Once the cage is set up, make sure you have food and treats all ready. Pellets and a boxed seed mix are a good base diet, and you’ll also be feeding lots of fruit, veg, and protein. You should go ahead and put a bottle of tap water into the fridge to de-chlorinate. Chemicals of any kind really aren’t good for your bird.

At this point, you should locate an avian vet near you and schedule your bird’s first avian-wellness exam. This is your opportunity to ask any questions you may have. The exam is particularly important if you choose to buy from a pet shop.


Buying your new bird:

When you choose the actual source of your bird, it is important to do your research. Pet shops are not ideal sources for baby birds, as these animals aren’t necessarily going to be the happy, well-adjusted pets you imagine. They’re also much more likely to be sick. Instead, focus on finding a breeder or rescue. These latter options should be a bit cheaper, as well.

It’s important to note that an avian rescue will have many birds that aren’t ‘damaged’ or ‘problematic.’ Sometimes people give these birds up because of finance, a new addition to the family, or a death – or something else. This option is considerably less expensive than buying a new bird, and you should feel good about it, too. Rescues are clogged with birds needing a home. In them, you can find birds that are well-trained and mannerly, which, trust me, is nothing to sneeze at. Raising a baby bird and teaching it the behaviours you want is a daunting task.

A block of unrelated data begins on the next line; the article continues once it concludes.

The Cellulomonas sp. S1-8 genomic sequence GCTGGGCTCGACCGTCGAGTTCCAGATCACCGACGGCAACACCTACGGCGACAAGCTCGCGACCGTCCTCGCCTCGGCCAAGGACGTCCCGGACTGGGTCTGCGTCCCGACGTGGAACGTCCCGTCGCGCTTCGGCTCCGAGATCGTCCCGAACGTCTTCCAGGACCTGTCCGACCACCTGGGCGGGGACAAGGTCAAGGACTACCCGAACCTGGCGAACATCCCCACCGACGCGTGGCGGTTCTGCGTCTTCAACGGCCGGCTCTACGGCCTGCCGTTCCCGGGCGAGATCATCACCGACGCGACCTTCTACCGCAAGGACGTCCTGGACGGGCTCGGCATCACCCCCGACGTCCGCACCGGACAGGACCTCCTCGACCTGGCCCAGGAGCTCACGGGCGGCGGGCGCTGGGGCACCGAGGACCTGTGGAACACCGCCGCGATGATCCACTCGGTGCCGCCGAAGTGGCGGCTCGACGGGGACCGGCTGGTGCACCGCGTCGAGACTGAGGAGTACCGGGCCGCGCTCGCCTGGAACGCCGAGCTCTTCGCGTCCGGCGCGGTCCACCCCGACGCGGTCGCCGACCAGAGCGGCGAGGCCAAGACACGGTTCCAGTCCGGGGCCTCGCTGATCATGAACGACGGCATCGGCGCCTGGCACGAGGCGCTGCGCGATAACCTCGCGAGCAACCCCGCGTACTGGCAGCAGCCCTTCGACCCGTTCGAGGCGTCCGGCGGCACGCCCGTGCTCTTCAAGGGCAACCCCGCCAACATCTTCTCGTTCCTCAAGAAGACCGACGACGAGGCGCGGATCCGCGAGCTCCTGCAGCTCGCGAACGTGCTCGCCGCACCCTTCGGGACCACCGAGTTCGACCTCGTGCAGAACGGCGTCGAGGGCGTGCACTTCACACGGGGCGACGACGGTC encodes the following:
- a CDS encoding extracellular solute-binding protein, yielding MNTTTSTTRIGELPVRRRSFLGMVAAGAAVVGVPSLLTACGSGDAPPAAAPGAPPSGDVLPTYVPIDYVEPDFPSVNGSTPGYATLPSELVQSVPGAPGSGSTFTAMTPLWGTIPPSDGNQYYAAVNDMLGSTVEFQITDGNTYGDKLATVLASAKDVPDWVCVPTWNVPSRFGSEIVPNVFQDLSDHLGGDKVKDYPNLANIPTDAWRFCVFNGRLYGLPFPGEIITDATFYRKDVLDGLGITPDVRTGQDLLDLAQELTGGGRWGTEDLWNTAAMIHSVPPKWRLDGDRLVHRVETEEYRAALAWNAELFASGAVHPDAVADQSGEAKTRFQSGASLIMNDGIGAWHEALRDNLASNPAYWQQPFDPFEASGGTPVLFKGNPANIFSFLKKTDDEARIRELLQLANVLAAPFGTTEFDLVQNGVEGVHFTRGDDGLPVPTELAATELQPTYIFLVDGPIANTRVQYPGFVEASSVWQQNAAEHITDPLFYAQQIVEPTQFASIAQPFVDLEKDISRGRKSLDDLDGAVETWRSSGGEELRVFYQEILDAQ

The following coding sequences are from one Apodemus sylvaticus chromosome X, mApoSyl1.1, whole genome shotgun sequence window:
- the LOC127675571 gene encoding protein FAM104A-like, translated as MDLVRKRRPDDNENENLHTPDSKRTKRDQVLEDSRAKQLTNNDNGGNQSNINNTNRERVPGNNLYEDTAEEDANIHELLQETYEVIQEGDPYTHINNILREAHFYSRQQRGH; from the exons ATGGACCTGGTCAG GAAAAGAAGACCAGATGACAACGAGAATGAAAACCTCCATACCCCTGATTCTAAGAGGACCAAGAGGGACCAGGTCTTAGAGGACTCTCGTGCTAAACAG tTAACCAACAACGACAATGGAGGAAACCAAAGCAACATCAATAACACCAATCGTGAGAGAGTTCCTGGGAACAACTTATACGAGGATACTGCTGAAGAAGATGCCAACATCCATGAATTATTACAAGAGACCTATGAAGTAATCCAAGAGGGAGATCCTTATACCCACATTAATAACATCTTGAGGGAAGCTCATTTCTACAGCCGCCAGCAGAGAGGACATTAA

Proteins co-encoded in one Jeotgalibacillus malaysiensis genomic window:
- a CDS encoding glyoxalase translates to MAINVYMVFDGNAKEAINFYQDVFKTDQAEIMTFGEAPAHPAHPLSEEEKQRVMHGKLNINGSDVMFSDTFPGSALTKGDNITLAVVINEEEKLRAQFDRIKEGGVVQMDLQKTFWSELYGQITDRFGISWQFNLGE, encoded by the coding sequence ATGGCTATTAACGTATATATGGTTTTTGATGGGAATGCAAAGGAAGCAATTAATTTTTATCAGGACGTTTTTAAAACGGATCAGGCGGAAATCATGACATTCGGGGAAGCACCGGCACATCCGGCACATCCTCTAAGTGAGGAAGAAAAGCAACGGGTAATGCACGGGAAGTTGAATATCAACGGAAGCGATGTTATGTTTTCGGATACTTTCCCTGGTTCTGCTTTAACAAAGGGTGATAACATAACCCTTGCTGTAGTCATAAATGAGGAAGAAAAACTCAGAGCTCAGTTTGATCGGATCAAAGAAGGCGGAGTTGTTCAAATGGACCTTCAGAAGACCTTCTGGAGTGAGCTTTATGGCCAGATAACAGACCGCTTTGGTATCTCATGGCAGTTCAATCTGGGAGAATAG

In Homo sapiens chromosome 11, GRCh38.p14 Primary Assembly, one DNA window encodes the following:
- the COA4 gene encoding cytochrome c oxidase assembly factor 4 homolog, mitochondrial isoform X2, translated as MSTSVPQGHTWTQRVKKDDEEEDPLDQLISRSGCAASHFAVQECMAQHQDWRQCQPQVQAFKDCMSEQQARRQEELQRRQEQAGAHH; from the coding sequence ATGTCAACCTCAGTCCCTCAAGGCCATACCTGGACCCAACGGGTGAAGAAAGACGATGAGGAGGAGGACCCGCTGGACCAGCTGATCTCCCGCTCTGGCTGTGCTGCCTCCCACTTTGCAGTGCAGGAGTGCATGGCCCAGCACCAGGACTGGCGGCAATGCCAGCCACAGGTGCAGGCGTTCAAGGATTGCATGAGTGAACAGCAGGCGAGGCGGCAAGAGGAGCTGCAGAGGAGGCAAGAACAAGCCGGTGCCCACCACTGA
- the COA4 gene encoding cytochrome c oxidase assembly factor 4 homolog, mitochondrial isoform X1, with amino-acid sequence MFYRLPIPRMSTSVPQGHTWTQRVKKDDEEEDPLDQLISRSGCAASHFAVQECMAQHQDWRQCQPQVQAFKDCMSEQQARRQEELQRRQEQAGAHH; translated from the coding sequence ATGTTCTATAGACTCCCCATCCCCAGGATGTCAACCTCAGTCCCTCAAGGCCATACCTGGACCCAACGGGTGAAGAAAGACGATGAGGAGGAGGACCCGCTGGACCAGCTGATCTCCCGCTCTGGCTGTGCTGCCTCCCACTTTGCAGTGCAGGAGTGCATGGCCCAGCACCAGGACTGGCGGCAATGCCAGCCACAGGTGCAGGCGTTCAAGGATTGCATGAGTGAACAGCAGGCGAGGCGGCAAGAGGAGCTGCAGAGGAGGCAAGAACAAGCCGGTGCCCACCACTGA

But if you choose the way of a new baby bird, any breeder should be willing to answer your questions. He (or she) should let you tour the aviary and see his breeding pairs. He should have questions for you, too, such as what is your living situation like.

Questions to ask a potential breeder:

  • How are the babies raised? Incubator, parent-raised, co-raised hand-raised? There is no right answer. I personally am of the growing opinion that co-raised and parent-raised are actually superior to hand-raised. Babies raised by humans don’t fully realise they’re birds, and will select humans as mates when they grow up. Other birds won’t. Read this about it on
  • What is your breeding aviary like? Do you give tours? The aviaries should be clean and quiet, and a breeder should be willing to show them off.
  • When are the babies weaned? The answer should always be ‘at their own pace.’